His alienation of great peers like Warwick weakened his efforts to crush the Scots resulting in the humiliation at Bannockburn and, despite his own personal courage, his military shortcomings would have been perceived as a judgement of God by his people. Couple this with the deprivations of the Scots under Bruce in the North of England immediately after the battle, which Edward was unable to prevent, then one can only perceive him as a pathetic King by the standards of the time. Decent chap he may have been, but the strong King his people needed at that moment in history he was emphatically not.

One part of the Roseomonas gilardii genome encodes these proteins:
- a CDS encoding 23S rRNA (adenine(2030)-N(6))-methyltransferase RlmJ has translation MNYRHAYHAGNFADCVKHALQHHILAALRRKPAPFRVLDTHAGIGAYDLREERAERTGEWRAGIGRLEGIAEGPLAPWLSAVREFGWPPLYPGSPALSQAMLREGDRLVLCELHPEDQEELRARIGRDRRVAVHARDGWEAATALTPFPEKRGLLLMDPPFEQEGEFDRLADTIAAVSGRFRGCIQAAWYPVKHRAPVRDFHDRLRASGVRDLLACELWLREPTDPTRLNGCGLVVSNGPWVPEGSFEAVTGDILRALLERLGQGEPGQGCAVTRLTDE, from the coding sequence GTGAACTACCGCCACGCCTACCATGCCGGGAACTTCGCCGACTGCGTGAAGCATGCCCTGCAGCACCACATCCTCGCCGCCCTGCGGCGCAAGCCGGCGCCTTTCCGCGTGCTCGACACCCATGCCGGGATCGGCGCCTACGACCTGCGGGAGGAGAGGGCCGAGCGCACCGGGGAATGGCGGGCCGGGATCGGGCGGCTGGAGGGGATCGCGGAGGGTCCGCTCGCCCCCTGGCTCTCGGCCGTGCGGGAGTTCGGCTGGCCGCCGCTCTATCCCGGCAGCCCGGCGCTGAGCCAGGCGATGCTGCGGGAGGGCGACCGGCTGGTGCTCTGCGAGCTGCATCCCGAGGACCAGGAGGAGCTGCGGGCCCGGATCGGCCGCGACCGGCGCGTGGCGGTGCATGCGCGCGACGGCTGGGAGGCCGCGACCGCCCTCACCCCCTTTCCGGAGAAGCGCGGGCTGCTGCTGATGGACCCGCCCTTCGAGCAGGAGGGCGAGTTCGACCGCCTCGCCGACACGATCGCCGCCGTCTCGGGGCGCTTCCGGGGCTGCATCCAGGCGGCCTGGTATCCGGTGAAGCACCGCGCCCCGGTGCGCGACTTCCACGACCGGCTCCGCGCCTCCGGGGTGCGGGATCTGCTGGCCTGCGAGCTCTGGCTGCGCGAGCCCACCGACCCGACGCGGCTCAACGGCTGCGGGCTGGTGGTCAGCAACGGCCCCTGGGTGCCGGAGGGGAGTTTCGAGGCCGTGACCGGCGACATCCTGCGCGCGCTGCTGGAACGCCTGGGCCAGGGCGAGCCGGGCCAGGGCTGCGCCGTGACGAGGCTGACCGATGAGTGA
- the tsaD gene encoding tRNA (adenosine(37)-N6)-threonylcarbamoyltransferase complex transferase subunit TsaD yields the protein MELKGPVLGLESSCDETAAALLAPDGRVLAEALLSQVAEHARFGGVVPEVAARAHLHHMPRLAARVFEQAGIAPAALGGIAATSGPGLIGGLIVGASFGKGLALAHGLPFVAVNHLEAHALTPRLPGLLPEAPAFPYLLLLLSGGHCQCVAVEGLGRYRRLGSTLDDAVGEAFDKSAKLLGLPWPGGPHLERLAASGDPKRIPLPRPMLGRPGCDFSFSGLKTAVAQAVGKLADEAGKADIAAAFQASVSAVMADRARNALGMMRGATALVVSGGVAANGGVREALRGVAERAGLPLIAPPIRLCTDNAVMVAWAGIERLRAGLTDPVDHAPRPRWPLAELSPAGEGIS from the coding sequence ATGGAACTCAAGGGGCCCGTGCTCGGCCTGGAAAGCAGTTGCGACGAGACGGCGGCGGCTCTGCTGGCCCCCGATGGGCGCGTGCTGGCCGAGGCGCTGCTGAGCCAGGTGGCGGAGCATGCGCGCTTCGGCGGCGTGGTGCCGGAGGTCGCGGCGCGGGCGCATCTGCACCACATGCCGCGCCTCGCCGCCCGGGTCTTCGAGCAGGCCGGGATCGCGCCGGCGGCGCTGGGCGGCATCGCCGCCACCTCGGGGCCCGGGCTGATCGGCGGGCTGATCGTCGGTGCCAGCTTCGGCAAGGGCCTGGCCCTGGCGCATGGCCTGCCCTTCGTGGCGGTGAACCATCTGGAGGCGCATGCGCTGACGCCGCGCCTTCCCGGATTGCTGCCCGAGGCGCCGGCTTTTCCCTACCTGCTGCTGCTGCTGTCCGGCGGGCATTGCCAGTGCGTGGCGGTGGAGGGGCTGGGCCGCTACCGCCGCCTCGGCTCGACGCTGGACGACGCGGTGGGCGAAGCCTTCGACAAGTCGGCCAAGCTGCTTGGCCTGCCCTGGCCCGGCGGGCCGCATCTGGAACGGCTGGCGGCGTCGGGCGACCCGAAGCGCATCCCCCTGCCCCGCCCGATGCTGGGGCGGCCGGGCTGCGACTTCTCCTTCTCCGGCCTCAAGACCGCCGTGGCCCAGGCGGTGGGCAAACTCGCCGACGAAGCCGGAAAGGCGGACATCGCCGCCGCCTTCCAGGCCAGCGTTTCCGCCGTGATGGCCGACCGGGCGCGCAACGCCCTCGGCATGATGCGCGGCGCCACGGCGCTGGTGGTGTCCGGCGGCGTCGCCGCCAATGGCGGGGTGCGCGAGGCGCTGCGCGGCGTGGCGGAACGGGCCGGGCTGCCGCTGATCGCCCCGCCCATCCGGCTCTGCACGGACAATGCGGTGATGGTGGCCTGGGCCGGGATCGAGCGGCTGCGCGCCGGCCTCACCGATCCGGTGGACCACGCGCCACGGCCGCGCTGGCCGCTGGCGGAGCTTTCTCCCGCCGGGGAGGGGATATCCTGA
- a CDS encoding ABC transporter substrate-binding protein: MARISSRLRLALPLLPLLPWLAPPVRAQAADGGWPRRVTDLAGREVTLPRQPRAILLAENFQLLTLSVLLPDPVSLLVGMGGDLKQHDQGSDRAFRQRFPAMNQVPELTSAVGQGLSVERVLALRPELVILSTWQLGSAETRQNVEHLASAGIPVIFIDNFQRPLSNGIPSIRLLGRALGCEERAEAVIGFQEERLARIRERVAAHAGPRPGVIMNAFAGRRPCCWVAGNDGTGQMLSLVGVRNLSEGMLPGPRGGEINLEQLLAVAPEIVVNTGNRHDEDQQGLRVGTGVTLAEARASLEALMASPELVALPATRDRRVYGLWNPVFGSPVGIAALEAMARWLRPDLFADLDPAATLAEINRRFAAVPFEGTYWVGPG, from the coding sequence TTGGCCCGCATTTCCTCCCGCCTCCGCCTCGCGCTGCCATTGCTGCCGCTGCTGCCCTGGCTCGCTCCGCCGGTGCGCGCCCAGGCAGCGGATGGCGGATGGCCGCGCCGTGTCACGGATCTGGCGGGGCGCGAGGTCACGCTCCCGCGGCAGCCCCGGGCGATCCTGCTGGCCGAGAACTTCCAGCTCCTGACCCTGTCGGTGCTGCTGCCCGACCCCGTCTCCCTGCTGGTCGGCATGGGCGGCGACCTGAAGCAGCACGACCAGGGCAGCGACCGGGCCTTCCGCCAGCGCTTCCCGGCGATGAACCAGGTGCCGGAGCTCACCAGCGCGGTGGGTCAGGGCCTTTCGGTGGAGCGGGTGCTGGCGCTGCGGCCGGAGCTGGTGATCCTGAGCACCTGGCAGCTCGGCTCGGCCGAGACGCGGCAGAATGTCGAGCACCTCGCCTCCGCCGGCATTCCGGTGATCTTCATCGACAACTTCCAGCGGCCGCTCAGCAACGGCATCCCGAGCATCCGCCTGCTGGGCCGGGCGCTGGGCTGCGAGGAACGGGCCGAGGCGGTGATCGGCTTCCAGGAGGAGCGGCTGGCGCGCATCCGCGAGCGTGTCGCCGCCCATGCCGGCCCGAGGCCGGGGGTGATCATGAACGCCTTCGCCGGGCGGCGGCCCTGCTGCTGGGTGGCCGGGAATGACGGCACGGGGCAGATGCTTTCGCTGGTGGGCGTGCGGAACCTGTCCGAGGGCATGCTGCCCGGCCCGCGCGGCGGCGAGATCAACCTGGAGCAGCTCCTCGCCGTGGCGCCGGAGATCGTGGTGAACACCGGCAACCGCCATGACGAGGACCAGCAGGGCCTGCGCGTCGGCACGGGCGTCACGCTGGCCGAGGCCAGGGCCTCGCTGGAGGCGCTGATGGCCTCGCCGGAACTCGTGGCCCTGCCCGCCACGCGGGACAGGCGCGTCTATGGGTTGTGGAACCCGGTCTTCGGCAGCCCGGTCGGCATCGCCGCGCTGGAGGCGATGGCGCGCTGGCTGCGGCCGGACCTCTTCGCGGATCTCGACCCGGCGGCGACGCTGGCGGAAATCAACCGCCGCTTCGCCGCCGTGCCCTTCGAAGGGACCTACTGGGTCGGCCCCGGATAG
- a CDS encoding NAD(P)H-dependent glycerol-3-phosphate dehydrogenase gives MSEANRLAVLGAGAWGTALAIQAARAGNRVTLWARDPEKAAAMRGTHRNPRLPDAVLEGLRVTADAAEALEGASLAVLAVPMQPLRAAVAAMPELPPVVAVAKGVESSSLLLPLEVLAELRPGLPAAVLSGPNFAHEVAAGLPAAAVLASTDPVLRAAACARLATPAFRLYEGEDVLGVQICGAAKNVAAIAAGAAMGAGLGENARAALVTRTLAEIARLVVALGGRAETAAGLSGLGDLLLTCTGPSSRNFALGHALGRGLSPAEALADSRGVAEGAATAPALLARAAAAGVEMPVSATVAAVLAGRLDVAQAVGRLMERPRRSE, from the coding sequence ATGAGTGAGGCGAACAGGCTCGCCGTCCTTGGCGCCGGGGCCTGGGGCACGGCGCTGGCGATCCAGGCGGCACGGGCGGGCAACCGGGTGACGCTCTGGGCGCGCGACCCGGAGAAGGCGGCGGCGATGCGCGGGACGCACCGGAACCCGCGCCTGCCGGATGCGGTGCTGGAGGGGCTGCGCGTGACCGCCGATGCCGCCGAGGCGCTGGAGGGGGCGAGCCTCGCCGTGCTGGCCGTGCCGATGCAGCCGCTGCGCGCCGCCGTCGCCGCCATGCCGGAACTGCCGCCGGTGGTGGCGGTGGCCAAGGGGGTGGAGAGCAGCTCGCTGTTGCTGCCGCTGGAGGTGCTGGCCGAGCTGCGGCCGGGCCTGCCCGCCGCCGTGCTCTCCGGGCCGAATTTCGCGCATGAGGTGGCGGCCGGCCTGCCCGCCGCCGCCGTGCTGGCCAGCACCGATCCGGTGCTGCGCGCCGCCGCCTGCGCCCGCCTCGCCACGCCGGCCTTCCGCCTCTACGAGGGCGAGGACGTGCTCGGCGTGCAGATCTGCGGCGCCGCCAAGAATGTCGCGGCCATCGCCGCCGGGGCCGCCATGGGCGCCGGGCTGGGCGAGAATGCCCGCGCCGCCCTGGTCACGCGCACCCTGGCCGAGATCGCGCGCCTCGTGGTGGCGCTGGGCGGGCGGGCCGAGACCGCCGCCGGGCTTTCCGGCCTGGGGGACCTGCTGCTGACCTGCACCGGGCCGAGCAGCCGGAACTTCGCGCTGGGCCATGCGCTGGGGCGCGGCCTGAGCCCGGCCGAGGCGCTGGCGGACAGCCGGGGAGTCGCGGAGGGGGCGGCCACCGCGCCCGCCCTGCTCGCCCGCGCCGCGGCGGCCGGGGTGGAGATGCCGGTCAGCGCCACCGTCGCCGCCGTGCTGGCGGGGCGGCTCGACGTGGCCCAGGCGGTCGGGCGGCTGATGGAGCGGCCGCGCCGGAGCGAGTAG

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Old December 28th, 2015, 07:41 PM   #7
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Bloody Mary is called bloody because the protestants won.

Richard III was clearly demonized by the Tudors to justify their claim. He was an unscrupulous usurper like Henry VII, but I don't believe the way he was presented in Holinshed, More, and Shakespeare.

Edward II was awful. He was a disaster militarily. Whatever his sexuality, he gave his young favorites way too much power.
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Old December 28th, 2015, 08:08 PM   #8

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James II. I'll go into full detail tomorrow, but James II for sure.
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Old December 28th, 2015, 08:53 PM   #9

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Old December 28th, 2015, 09:26 PM   #10